Learning more about your pet is a great way to foster better communication. It’s also really fun for trivia nights and small talk at family dinners! If you want to know your dog better, pick up a few fun facts or just satisfy your curiosity, here are 8 things you might not know about your dog.
1. Your Dog is as Smart as 2-year-old
Research shows that an average dog is able to learn up to 165 words, which is about the same as a 2-year-old. Dogs in the top 20 intelligence percentile can even pick up a vocabulary of up to 250 words! This is pretty impressive and might be the reason why your pup and toddler get along so well. Plus, now you know why your dog can understand you, even if only to some degree.
2. Dogs Have Dreams
Have you ever wondered why your dog’s paw twitches, they snarl mid-sleep or make funny noises? There is one good reason – it’s because your pet is dreaming! According to research, dogs have a similar brain structure to humans. What’s even more interesting is that their brain waves during sleep are also like ours. It so happens that dogs even go through the same stages of electrical activity as humans when they dream, which means that it’s quite likely that your dog also has dreams. The big question now is, what do they dream about?
3. Dogs Hate Hugs
This might be an unpleasant surprise for many owners! You probably shower your dog with a sea of hugs as a sign of affection. But, have you ever stopped to think about how they interpret hugs? Recent research that was conducted on over 250 dogs found that dogs show signs of anxiety and distress every time they are hugged by their owner. This is because your dog’s first line of defense is to run away. When a dog is getting a hug, their cursorial nature (built for running) is limited and the dog feels vulnerable. While some dogs might get used to hugs over time, it’s a good idea to look out for signs of distress when embracing your favorite pet.
4. Your Dog Can Detect Storm
You already know that your dog can smell for miles and hear the tiniest sounds. But did you know that dogs can detect a storm long before it happens? That’s why when bad weather is coming, you might notice your pet pacing around, acting agitated and even panting. Dogs have the ability to hear higher and lower frequencies than humans, so they can hear thunder that’s still far away. Your dog is also able to smell the air ionized by lightening, which usually has a characteristic metallic smell. Additionally, they are better equipped to detect changes in pressure. All together, these extra senses help your pet detect storms. The next time you notice your dog start acting strange, you might want to pull out an umbrella!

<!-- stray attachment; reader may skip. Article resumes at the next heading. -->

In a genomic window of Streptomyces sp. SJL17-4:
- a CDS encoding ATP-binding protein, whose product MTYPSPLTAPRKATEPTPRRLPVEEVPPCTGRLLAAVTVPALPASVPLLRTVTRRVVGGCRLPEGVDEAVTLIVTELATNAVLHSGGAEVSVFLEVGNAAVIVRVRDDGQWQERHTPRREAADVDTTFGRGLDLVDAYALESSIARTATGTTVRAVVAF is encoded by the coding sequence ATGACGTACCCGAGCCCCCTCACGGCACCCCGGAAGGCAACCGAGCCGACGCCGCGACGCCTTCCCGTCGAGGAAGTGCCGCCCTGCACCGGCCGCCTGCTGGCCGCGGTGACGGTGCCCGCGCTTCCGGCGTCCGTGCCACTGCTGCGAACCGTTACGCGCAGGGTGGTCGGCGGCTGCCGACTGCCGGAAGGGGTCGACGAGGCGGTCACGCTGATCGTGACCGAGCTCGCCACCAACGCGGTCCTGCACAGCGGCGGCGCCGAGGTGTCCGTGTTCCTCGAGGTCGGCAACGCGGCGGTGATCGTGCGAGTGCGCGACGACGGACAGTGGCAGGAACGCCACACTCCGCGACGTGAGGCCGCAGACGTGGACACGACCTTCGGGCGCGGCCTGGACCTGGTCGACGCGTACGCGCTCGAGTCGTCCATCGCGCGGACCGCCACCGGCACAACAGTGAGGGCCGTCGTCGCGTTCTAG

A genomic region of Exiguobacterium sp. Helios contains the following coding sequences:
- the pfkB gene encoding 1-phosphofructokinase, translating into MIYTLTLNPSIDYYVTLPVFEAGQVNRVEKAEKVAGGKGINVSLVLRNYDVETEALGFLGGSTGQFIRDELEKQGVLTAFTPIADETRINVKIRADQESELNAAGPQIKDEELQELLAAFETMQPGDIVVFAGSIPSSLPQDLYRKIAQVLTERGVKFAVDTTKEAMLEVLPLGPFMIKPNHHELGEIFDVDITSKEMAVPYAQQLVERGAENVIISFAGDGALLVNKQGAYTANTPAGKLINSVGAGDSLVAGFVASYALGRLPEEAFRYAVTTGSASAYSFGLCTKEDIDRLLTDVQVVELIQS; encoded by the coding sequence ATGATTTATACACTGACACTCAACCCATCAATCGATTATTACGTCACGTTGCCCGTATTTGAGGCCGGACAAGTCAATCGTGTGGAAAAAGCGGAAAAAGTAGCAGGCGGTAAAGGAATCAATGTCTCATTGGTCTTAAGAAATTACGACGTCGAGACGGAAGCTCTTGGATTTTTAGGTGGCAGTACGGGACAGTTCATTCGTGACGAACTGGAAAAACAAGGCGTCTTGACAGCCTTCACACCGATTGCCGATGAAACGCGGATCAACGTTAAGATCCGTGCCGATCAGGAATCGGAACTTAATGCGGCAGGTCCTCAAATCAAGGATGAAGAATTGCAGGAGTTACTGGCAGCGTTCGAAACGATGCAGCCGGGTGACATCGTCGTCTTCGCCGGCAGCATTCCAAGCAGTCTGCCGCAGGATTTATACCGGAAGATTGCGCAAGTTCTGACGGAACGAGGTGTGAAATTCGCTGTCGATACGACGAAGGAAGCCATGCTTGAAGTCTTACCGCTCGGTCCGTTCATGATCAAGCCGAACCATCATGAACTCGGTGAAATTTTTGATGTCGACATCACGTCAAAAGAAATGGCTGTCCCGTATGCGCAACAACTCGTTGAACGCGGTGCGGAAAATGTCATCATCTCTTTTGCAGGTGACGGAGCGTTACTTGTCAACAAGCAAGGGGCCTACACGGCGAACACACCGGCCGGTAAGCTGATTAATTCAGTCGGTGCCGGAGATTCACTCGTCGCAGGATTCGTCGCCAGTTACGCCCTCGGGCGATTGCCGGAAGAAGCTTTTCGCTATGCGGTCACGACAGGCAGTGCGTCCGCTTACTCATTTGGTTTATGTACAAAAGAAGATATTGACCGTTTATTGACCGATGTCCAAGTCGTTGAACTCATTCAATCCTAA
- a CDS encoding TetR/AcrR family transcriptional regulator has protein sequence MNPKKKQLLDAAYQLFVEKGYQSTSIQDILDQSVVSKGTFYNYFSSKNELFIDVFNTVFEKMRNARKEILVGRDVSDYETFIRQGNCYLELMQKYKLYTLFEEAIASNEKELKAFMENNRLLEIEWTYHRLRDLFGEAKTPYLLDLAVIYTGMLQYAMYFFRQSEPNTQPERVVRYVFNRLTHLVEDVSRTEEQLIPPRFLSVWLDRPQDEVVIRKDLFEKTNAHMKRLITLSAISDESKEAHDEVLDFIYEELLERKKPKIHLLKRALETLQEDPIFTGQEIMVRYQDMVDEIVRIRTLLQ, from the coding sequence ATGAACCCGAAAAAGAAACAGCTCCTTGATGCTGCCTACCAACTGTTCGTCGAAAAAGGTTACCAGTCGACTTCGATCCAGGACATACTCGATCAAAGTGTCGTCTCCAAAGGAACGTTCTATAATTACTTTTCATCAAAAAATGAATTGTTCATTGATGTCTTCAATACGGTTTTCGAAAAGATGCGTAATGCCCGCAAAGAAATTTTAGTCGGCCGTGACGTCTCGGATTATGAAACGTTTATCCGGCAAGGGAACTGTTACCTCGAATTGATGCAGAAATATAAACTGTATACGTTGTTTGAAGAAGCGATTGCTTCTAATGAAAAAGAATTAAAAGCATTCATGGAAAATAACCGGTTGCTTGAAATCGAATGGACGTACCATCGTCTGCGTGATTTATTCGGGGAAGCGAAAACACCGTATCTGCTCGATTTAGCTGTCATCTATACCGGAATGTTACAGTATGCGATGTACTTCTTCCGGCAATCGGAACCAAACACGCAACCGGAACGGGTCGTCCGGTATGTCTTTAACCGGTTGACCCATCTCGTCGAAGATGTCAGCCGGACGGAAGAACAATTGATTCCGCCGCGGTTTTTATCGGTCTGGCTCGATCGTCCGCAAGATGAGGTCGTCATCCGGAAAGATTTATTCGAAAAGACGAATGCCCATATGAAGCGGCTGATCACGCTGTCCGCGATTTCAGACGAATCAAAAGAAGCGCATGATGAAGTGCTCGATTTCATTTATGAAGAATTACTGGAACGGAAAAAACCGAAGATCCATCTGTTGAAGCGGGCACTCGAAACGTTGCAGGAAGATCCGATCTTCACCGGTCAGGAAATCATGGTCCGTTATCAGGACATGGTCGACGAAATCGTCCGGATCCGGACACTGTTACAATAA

5. Dogs See in Color
Contrary to popular opinion that dogs only see in black and white, dogs actually see in color. However, unlike humans they are not able to distinguish as many colors because their eyes only have two cones compared to three in the human eye. Dogs are able to see colors in the blue and yellow scale but are not able to see red and green. To make up for their shallow color palate, they are able to see better at night. A dog’s eye contains a special membrane called the Tapetum Lucidum, which allows the dog to see particularly well even in the dark.
6. Tail Wagging Isn’t Always a Happy Sign
While tail wagging often shows happiness, experts say that this behavior can be used by your dog to show lots of different emotions. When dogs wag their tail to the right, it is a sign of happiness. When they wag it to the left, it shows they are frightened while wagging it low shows they are insecure. To signal aggression, a dog will wag the tail low accompanied by tense muscles and dilated pupils. Simply put, every tail wagging session could be trying to tell a different story.
7. Dogs Have Their Own ‘Fingerprint’
While your dog’s paw print is quite generic, they do have one feature that is unique to every single dog. The nose print is actually as unique as human fingerprints! The combination of the ridges and creases around the nose is very distinct and can be used to identify one single dog. The only problem is you would have to first get your dog to stick their nose in an ink pad before being able to get a copy…
8. Dogs Can Fall in Love
Anthropologist Elizabeth Marshall Thomas first talked about dogs falling in love in one of her books. Later on, the name puppy love was coined which begs the question, can dogs actually fall in love? The answer is yes, they can! Or at least that’s what science seems to tell us. As far-fetched as that might sound, a professor from Claremont Graduate University was able to find out that a dog’s brain releases oxytocin – better known as the love hormone. The hormone in dogs is released when the pet interacts with humans and also other dogs.
Other than just being great pets, there is so much more that we can learn from dogs. Learning a little bit more about your pet just goes to show how unique and special your dog is. It gives you a chance to see how close you two are and more importantly what a wonderful creation they are.